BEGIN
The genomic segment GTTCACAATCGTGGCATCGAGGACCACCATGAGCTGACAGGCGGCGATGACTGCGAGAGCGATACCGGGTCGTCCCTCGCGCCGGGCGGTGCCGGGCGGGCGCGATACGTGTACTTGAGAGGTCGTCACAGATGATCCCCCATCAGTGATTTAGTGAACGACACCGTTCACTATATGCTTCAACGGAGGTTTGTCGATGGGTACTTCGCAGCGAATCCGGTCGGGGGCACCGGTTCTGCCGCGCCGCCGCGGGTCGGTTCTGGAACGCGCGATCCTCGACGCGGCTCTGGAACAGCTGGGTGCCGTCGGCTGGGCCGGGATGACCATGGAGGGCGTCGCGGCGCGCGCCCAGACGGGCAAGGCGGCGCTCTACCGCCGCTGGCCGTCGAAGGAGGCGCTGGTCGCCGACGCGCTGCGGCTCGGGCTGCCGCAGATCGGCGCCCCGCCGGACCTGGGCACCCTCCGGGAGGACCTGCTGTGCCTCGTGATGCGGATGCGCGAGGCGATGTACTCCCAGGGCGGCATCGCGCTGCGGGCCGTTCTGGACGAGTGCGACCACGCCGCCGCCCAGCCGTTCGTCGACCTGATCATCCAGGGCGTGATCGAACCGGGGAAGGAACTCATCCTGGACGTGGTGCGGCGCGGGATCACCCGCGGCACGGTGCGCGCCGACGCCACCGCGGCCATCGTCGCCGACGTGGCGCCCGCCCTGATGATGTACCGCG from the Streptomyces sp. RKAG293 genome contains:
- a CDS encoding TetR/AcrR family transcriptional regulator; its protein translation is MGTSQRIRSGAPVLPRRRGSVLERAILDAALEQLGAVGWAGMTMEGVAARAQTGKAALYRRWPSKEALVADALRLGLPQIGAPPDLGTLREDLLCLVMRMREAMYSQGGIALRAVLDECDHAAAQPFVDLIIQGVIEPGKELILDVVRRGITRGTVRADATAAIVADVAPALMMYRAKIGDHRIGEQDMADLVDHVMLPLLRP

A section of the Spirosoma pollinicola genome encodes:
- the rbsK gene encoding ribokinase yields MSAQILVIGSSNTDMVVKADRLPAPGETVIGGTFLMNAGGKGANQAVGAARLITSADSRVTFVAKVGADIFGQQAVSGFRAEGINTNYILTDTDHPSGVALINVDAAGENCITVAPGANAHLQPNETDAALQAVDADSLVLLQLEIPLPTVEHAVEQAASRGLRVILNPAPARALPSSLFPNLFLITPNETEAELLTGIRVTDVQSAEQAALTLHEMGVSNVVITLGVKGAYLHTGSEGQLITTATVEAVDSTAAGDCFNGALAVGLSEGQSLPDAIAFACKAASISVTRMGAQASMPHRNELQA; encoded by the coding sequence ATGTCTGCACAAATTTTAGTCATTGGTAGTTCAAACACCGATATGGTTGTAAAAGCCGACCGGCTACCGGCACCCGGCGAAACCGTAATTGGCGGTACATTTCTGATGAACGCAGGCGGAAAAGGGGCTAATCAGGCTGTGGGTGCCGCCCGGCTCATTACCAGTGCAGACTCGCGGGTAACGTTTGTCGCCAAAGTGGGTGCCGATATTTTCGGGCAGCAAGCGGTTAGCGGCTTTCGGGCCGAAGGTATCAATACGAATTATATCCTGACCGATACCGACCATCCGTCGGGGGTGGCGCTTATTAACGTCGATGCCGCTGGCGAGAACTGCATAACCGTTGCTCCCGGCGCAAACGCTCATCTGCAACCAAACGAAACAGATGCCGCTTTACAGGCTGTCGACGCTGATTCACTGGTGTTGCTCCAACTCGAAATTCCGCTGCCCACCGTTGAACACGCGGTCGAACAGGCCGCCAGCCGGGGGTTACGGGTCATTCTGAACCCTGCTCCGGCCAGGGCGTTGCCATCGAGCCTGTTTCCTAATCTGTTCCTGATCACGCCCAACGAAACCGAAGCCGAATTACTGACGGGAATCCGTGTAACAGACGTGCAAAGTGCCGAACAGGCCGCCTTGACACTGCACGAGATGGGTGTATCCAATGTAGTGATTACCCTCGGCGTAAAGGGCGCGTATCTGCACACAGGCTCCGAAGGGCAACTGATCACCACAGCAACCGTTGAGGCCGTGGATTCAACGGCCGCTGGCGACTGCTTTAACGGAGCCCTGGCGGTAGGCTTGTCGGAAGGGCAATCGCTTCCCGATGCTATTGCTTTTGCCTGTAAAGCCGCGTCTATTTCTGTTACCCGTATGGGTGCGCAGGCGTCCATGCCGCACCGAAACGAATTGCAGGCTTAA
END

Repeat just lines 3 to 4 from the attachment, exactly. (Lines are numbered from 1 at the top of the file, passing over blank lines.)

A section of the Spirosoma pollinicola genome encodes:
- the rbsK gene encoding ribokinase yields MSAQILVIGSSNTDMVVKADRLPAPGETVIGGTFLMNAGGKGANQAVGAARLITSADSRVTFVAKVGADIFGQQAVSGFRAEGINTNYILTDTDHPSGVALINVDAAGENCITVAPGANAHLQPNETDAALQAVDADSLVLLQLEIPLPTVEHAVEQAASRGLRVILNPAPARALPSSLFPNLFLITPNETEAELLTGIRVTDVQSAEQAALTLHEMGVSNVVITLGVKGAYLHTGSEGQLITTATVEAVDSTAAGDCFNGALAVGLSEGQSLPDAIAFACKAASISVTRMGAQASMPHRNELQA; encoded by the coding sequence ATGTCTGCACAAATTTTAGTCATTGGTAGTTCAAACACCGATATGGTTGTAAAAGCCGACCGGCTACCGGCACCCGGCGAAACCGTAATTGGCGGTACATTTCTGATGAACGCAGGCGGAAAAGGGGCTAATCAGGCTGTGGGTGCCGCCCGGCTCATTACCAGTGCAGACTCGCGGGTAACGTTTGTCGCCAAAGTGGGTGCCGATATTTTCGGGCAGCAAGCGGTTAGCGGCTTTCGGGCCGAAGGTATCAATACGAATTATATCCTGACCGATACCGACCATCCGTCGGGGGTGGCGCTTATTAACGTCGATGCCGCTGGCGAGAACTGCATAACCGTTGCTCCCGGCGCAAACGCTCATCTGCAACCAAACGAAACAGATGCCGCTTTACAGGCTGTCGACGCTGATTCACTGGTGTTGCTCCAACTCGAAATTCCGCTGCCCACCGTTGAACACGCGGTCGAACAGGCCGCCAGCCGGGGGTTACGGGTCATTCTGAACCCTGCTCCGGCCAGGGCGTTGCCATCGAGCCTGTTTCCTAATCTGTTCCTGATCACGCCCAACGAAACCGAAGCCGAATTACTGACGGGAATCCGTGTAACAGACGTGCAAAGTGCCGAACAGGCCGCCTTGACACTGCACGAGATGGGTGTATCCAATGTAGTGATTACCCTCGGCGTAAAGGGCGCGTATCTGCACACAGGCTCCGAAGGGCAACTGATCACCACAGCAACCGTTGAGGCCGTGGATTCAACGGCCGCTGGCGACTGCTTTAACGGAGCCCTGGCGGTAGGCTTGTCGGAAGGGCAATCGCTTCCCGATGCTATTGCTTTTGCCTGTAAAGCCGCGTCTATTTCTGTTACCCGTATGGGTGCGCAGGCGTCCATGCCGCACCGAAACGAATTGCAGGCTTAA